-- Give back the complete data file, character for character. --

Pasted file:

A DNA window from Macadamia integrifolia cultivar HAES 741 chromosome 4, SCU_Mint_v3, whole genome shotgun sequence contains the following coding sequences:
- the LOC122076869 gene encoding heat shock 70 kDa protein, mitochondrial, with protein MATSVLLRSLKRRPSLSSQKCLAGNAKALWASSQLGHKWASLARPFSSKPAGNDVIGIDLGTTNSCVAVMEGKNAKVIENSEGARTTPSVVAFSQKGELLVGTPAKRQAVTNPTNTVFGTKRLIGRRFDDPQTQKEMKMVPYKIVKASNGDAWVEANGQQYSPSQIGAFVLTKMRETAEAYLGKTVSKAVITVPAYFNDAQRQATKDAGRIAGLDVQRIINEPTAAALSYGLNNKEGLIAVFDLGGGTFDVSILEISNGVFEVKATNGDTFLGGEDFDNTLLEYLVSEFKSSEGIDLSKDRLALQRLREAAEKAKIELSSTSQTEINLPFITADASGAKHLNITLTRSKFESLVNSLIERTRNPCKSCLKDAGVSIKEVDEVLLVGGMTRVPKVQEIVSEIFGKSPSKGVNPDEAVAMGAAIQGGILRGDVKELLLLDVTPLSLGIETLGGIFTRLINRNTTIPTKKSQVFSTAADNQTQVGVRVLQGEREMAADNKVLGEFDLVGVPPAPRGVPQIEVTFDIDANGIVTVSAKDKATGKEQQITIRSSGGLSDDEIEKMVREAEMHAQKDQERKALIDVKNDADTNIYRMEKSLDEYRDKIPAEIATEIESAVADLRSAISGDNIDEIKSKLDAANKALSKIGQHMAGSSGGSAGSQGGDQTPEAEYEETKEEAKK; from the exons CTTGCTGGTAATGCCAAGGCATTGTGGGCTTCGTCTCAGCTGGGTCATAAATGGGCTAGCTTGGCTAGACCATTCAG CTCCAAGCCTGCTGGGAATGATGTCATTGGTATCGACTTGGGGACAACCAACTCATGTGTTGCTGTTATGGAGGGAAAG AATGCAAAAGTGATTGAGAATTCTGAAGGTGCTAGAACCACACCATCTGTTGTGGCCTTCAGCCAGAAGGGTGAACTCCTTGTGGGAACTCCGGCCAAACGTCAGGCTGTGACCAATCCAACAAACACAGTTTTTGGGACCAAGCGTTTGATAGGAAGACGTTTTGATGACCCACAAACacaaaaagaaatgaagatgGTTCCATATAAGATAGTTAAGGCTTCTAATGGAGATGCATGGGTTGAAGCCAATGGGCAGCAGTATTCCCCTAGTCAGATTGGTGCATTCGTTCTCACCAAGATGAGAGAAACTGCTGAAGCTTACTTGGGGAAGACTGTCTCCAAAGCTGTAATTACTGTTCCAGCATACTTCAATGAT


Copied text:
A DNA window from Macadamia integrifolia cultivar HAES 741 chromosome 4, SCU_Mint_v3, whole genome shotgun sequence contains the following coding sequences:
- the LOC122076869 gene encoding heat shock 70 kDa protein, mitochondrial, with protein MATSVLLRSLKRRPSLSSQKCLAGNAKALWASSQLGHKWASLARPFSSKPAGNDVIGIDLGTTNSCVAVMEGKNAKVIENSEGARTTPSVVAFSQKGELLVGTPAKRQAVTNPTNTVFGTKRLIGRRFDDPQTQKEMKMVPYKIVKASNGDAWVEANGQQYSPSQIGAFVLTKMRETAEAYLGKTVSKAVITVPAYFNDAQRQATKDAGRIAGLDVQRIINEPTAAALSYGLNNKEGLIAVFDLGGGTFDVSILEISNGVFEVKATNGDTFLGGEDFDNTLLEYLVSEFKSSEGIDLSKDRLALQRLREAAEKAKIELSSTSQTEINLPFITADASGAKHLNITLTRSKFESLVNSLIERTRNPCKSCLKDAGVSIKEVDEVLLVGGMTRVPKVQEIVSEIFGKSPSKGVNPDEAVAMGAAIQGGILRGDVKELLLLDVTPLSLGIETLGGIFTRLINRNTTIPTKKSQVFSTAADNQTQVGVRVLQGEREMAADNKVLGEFDLVGVPPAPRGVPQIEVTFDIDANGIVTVSAKDKATGKEQQITIRSSGGLSDDEIEKMVREAEMHAQKDQERKALIDVKNDADTNIYRMEKSLDEYRDKIPAEIATEIESAVADLRSAISGDNIDEIKSKLDAANKALSKIGQHMAGSSGGSAGSQGGDQTPEAEYEETKEEAKK; from the exons CTTGCTGGTAATGCCAAGGCATTGTGGGCTTCGTCTCAGCTGGGTCATAAATGGGCTAGCTTGGCTAGACCATTCAG CTCCAAGCCTGCTGGGAATGATGTCATTGGTATCGACTTGGGGACAACCAACTCATGTGTTGCTGTTATGGAGGGAAAG AATGCAAAAGTGATTGAGAATTCTGAAGGTGCTAGAACCACACCATCTGTTGTGGCCTTCAGCCAGAAGGGTGAACTCCTTGTGGGAACTCCGGCCAAACGTCAGGCTGTGACCAATCCAACAAACACAGTTTTTGGGACCAAGCGTTTGATAGGAAGACGTTTTGATGACCCACAAACacaaaaagaaatgaagatgGTTCCATATAAGATAGTTAAGGCTTCTAATGGAGATGCATGGGTTGAAGCCAATGGGCAGCAGTATTCCCCTAGTCAGATTGGTGCATTCGTTCTCACCAAGATGAGAGAAACTGCTGAAGCTTACTTGGGGAAGACTGTCTCCAAAGCTGTAATTACTGTTCCAGCATACTTCAATGAT